The Dingell family has controlled Michigan’s 12th district for 85 years. Rep. Debbie Dingell has held the congressional seat since 2015. Before that it was her late husband’s, and his father was the representative prior to that. Challenging a political dynasty this entrenched is obviously a daunting task, but a 27-year old medical student named Solomon Rajput says he’s up for it.
In addition to backing progressive policies like the Green New Deal and Medicare for All, Rajput is also a BDS supporter and has entire section of his campaign website dedicated to the subject of Palestinian rights. Rajput spoke to Mondoweiss’ Michael Arria, Israel/Palestine, and his wider foreign policy vision.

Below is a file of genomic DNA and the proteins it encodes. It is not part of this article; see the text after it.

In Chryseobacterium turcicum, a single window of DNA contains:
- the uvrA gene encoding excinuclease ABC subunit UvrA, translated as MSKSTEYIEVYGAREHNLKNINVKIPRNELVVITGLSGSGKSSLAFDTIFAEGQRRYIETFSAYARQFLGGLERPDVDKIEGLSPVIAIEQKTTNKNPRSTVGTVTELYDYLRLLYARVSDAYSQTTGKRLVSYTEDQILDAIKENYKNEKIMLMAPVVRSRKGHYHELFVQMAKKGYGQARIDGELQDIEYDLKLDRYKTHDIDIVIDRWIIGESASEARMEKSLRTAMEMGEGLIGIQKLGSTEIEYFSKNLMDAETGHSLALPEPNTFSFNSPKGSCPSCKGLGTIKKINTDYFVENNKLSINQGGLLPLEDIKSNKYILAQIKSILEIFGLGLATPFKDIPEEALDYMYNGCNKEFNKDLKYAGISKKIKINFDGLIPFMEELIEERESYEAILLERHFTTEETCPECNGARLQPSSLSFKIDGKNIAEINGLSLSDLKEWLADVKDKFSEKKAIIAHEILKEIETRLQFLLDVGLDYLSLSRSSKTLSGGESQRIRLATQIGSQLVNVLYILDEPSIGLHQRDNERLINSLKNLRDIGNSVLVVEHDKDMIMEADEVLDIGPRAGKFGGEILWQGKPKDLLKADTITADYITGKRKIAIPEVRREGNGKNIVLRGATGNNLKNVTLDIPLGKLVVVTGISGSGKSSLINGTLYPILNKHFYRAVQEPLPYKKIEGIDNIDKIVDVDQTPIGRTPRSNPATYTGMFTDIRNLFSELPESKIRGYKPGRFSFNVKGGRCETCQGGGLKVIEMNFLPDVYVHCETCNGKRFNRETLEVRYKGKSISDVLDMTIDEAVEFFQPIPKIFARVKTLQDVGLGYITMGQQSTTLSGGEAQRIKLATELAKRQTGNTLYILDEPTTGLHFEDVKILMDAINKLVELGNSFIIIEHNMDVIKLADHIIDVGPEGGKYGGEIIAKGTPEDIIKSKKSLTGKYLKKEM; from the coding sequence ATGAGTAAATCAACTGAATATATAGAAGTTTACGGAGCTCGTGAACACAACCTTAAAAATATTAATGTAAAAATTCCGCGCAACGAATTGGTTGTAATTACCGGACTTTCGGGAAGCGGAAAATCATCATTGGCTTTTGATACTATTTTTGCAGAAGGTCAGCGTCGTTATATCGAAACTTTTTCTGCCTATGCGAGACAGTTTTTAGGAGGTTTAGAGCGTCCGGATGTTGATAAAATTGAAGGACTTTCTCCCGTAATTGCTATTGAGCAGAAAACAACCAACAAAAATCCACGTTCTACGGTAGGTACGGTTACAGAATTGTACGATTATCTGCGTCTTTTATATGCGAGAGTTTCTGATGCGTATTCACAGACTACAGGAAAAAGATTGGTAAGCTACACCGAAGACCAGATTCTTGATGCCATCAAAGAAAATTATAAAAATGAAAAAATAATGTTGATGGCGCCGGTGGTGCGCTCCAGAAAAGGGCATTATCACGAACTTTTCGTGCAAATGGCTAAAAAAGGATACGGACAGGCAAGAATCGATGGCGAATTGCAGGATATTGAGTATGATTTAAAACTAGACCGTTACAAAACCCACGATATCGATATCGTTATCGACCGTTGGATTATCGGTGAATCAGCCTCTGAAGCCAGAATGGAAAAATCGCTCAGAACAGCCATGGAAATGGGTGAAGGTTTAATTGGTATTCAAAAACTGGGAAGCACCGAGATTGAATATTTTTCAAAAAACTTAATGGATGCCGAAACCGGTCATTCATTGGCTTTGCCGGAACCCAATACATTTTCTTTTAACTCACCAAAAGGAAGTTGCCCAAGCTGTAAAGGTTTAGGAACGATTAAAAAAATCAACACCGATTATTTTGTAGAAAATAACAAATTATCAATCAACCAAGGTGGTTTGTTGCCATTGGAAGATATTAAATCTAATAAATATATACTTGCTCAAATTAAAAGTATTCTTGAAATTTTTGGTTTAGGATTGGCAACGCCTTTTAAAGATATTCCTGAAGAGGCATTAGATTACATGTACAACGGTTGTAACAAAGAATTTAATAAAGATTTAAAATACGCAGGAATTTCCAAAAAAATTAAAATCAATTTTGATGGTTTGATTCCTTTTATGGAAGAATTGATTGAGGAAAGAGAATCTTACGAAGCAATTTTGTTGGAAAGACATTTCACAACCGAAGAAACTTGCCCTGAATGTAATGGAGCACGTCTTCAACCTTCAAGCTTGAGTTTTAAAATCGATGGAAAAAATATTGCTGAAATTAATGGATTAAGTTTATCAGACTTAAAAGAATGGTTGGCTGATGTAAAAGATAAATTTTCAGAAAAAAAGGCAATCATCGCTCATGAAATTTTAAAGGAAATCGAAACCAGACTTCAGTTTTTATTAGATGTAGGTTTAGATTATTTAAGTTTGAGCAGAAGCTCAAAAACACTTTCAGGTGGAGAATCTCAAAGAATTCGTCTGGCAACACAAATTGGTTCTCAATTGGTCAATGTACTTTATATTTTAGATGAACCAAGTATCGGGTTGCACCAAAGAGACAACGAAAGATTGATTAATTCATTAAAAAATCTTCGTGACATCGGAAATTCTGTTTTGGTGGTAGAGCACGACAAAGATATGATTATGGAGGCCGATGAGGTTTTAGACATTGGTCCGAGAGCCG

Arria: You’re taking on one of the longest dynasties in our political history. What motivated you to challenge it?
Rajput: I am running because I feel like the establishment has totally failed us. All our current representative knows how to do is to think small. But that small thinking is what’s gotten us into this status quo catastrophe that we’re currently in. We’ve begged and pleaded with our politicians for a long time to go and fight for the big changes that we need to do, and we’ve been doing that the same thing with this political dynasty that we’re taking on.
They refuse to do what we need to get done, and at some point we have to realize that we can only beg for so long before it’s clear that these people are never going to do what we need to get done when it comes to health care or the environment, when it comes to the cost of college. And if we want to get it done, we gotta go do it ourselves, because at this point, we’re done waiting.